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Umberger finds a patent for career success

Umberger finds a patent for career success

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Michelle Umberger, Perkins Coie LLP

Law degree received from: University of Wisconsin Law School, 1997

Staff photo by Kevin Harnack

Michelle Umberger knows how to blaze a trail.

She was the first in her family to graduate from college. She was the first in her family to graduate from law school, and she did it with three children younger than 5. Now, she is one of the nation’s few female patent litigation partners at a major law firm.

“I originally started out in trusts and estate law because I thought those hours would be more family friendly, but I got pulled into a patent case and I just loved it,” Umberger said. “It turned out to be more family friendly and flexible than I thought it would be.”

The American Intellectual Property Law Association estimates that 96 percent of patent litigation partners at law firms are male.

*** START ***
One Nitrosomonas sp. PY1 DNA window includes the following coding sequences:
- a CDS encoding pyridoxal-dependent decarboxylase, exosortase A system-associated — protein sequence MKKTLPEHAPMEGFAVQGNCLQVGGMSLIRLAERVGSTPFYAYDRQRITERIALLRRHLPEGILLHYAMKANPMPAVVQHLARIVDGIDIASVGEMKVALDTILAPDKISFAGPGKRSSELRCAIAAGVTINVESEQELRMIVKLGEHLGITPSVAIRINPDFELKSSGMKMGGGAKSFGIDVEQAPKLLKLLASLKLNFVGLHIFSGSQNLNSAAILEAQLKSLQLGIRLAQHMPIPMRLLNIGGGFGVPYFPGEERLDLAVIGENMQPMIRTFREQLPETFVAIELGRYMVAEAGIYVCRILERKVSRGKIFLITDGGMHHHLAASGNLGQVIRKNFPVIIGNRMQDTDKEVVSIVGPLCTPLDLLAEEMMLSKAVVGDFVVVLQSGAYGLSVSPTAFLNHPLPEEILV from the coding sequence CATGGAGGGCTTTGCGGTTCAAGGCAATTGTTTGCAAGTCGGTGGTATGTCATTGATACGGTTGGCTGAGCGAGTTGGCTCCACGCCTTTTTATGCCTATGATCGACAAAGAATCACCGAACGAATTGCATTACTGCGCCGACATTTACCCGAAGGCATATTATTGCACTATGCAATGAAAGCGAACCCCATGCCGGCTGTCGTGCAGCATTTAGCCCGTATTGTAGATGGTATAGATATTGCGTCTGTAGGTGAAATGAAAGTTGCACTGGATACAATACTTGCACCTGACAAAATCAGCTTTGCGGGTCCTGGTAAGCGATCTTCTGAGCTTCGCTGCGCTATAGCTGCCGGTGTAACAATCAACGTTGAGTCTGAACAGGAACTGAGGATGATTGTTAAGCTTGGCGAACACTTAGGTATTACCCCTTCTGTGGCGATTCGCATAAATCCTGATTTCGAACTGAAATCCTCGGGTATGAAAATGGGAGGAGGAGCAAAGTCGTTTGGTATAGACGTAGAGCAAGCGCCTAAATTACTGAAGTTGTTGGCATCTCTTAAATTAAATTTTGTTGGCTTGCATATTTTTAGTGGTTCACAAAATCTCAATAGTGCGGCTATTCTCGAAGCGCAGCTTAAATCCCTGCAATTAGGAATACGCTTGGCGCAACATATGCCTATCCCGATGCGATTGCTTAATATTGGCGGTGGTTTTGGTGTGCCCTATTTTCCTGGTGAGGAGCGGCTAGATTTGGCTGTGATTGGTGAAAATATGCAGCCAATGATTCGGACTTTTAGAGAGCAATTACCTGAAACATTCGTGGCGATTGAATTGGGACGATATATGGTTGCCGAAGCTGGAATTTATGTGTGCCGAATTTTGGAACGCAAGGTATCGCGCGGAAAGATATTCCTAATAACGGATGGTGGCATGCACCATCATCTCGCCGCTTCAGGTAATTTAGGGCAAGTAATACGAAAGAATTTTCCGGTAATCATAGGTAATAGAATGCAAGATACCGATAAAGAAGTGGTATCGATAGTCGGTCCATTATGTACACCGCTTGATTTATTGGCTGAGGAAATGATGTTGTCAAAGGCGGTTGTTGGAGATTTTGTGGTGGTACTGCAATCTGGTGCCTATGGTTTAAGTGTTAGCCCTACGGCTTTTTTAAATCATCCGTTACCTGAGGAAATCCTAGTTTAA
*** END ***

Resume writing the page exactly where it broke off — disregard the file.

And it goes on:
But Umberger further distinguishes herself by being one of the best, said David Jones, a partner in Perkins Coie LLP’s patent litigations department.

“Her practice has taken her to federal courts across the country,” he said, “and has required that she master such diverse technologies as the stem cell work pioneered at the University of Wisconsin, medical devices for treating brain aneurysms, advanced computer memory storage devices and more.”

Jones said Umberger has developed a particular expertise in representing the intellectual property licensing entities of major research universities, such as the Wisconsin Alumni Research Foundation at the University of Wisconsin.

“Michelle has, without question, reached the very pinnacle of the patent litigation field,” Jones said, “and is sought after for her quick mind, sound judgment and no-nonsense approach.”

Umberger’s leadership extends outside of the courtroom. She is managing partner for Perkins Coie’s Madison office and is one of the only women to hold such a position for the firm, which has more than 800 attorneys around the world.

When she started at the Madison office, she was the only female among six lawyers. Today, about half of the office’s 20 attorneys are women.

“I think it’s great to see more women getting into law, and I hope they can see from my example that you can balance a great, rewarding career with family life,” Umberger said. “It also helps if you are with a firm that is flexible and have a great support system in place.”


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